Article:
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Bleeding time measurement is a useful, but subjective and variable, in vivo test to evaluate hemostasis. There are several different bleeding times, including the buccal mucosal bleeding time (BMBT, a still used test for primary hemostasis in small animals), lip bleeding time (a still used test for primary hemostasis in large animals) and the cuticle bleeding time (a crude, outdated test of secondary hemostasis). A tail bleeding time is also used as a crude test of primary and secondary hemostasis in rodent models. Only the BMBT will be discussed here.



Performing a BMBT

Specific lancets are need to perform a BMBT. These produce a standardized cut in the mucosa, the depth of which are sufficient to provoke (and thus evaluate) platelet plug formation but are not deep enough to necessitate fibrin formation, making the test specific for primary hemostasis (as long as it is performed properly). There are two spring-loaded lancet devices, the Surgicutt® or Simplate II®. Surgicutt devices also come with lancets  for adults and children (including neonates). These lancets differ in the length and depth of the incision. The Simplate II produces two incisions that are 6 mm long x 1 mm deep. The Surgicutt Adult and Junior produce single cuts that are 5 or 3.5 mm long, respectively, and 1 mm deep, whereas Surgicutt Newborn produces a single cut that is 2.5 mm long and 0.5 mm deep.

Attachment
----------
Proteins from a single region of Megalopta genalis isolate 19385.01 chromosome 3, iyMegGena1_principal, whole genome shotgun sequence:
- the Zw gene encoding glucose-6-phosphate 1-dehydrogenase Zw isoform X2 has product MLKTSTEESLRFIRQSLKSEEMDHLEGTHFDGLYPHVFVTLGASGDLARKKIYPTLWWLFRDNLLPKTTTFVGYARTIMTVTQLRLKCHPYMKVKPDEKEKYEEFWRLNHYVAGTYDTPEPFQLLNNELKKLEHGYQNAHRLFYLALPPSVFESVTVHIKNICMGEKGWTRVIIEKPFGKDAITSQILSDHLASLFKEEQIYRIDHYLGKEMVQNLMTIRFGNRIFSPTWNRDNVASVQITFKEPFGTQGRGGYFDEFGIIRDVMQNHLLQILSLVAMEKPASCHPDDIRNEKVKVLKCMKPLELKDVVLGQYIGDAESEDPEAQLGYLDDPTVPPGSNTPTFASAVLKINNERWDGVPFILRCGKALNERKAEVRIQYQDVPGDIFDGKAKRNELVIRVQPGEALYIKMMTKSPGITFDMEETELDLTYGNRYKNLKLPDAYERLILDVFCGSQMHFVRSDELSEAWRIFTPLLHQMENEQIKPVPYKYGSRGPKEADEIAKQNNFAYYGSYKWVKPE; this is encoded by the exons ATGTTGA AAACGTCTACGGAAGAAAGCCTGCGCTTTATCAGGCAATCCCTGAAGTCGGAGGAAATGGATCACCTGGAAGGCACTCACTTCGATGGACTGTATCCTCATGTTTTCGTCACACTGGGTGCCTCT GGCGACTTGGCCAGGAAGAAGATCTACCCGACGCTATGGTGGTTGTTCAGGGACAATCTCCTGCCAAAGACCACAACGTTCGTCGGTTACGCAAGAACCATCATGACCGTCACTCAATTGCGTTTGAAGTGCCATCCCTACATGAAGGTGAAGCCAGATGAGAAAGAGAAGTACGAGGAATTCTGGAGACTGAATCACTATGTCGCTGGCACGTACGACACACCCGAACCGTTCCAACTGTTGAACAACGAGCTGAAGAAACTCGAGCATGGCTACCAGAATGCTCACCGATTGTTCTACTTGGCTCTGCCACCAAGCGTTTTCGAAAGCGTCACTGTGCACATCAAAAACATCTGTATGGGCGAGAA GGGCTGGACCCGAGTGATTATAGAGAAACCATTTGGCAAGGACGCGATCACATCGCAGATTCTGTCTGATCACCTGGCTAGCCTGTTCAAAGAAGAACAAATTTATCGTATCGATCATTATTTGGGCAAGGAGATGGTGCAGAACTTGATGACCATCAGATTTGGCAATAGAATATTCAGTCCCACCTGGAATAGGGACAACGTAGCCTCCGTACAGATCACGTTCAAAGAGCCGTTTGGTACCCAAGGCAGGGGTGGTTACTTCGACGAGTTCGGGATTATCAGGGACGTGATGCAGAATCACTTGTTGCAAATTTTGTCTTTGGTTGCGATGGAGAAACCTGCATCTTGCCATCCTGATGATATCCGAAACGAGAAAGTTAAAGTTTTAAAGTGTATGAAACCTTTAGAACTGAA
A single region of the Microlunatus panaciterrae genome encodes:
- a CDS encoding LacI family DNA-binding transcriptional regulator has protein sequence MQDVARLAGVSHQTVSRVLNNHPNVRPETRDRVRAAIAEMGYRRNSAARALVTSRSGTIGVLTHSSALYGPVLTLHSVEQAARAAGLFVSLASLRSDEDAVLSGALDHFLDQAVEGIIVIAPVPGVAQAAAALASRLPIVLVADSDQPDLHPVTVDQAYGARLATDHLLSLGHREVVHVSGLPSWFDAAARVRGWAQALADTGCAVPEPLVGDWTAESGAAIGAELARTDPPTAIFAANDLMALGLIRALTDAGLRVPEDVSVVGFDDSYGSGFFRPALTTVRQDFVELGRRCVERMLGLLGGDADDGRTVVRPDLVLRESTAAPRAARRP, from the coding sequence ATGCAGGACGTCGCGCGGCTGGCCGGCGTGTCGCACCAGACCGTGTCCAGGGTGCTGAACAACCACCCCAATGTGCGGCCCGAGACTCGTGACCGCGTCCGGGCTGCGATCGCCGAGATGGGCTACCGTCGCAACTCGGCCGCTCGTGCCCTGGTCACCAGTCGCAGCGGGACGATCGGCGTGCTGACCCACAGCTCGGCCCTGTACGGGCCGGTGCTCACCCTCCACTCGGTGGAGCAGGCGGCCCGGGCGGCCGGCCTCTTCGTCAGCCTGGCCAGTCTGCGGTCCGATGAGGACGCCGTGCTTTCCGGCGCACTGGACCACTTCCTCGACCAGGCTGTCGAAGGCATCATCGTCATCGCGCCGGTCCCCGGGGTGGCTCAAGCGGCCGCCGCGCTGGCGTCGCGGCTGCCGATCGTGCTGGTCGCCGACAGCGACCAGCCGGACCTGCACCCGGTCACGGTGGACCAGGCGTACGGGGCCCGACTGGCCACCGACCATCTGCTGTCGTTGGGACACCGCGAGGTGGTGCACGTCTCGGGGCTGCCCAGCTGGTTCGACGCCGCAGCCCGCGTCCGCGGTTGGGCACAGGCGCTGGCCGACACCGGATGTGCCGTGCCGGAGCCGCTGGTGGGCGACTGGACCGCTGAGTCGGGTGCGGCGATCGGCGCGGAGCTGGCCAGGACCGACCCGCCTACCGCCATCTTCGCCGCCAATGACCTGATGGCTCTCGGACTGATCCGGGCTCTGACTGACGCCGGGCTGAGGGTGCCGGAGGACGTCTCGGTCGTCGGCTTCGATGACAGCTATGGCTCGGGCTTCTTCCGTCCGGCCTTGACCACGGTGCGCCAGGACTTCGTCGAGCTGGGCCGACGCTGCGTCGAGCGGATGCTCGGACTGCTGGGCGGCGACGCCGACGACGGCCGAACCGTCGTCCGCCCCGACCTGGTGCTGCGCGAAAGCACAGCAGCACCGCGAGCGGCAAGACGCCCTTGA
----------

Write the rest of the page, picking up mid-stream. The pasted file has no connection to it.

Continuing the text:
To perform the BMBT, the upper lip is folded up and secured with a gauze strip tied around the maxilla or around both the maxilla and mandible. A small incision is made in the mucosa above the premolars using the desired device. Areas with visibly engorged vessels should be avoided (the gauze strip is likely too tight if vessel engorgement is obvious). Blood that wells up from the incision is blotted with filter paper applied near (but not touching) the incision. A stopwatch is started when the incision is made and stopped when a crescent of blood no longer develops on the filter paper. Ideally, the same person should perform the BMBT to minimize variability (which is still very high)


The BMBT is mostly used as a screening tool for primary hemostasis. It is usually not done as a first line test for any particular disorder (it is insensitive and not specific for any particular disorder of primary hemostasis), but is only performed in animals with bleeding attributable to a primary hemostatic defect (usually mucosal bleeding) but with normal platelet counts, coagulation screening tests (PT, APTT, TCT) and vWf:Ag concentrations, i.e. it is used to detect a possible thrombopathia (platelet function defect). However, due to the variability of the test, results should be interpreted with caution and should be verified by more specific testing. Platelet function analyzer testing is preferable to the BMBT, but the latter is often the only available test for general practitioners. The BMBT is also not predictive of surgical hemorrhage, therefore its use for this purpose is not recommended. Only prolonged BMBT are clinically relevant.

Reference intervals for BMBT have been established for dogs and cats but are device specific (Aumann et al., 2013).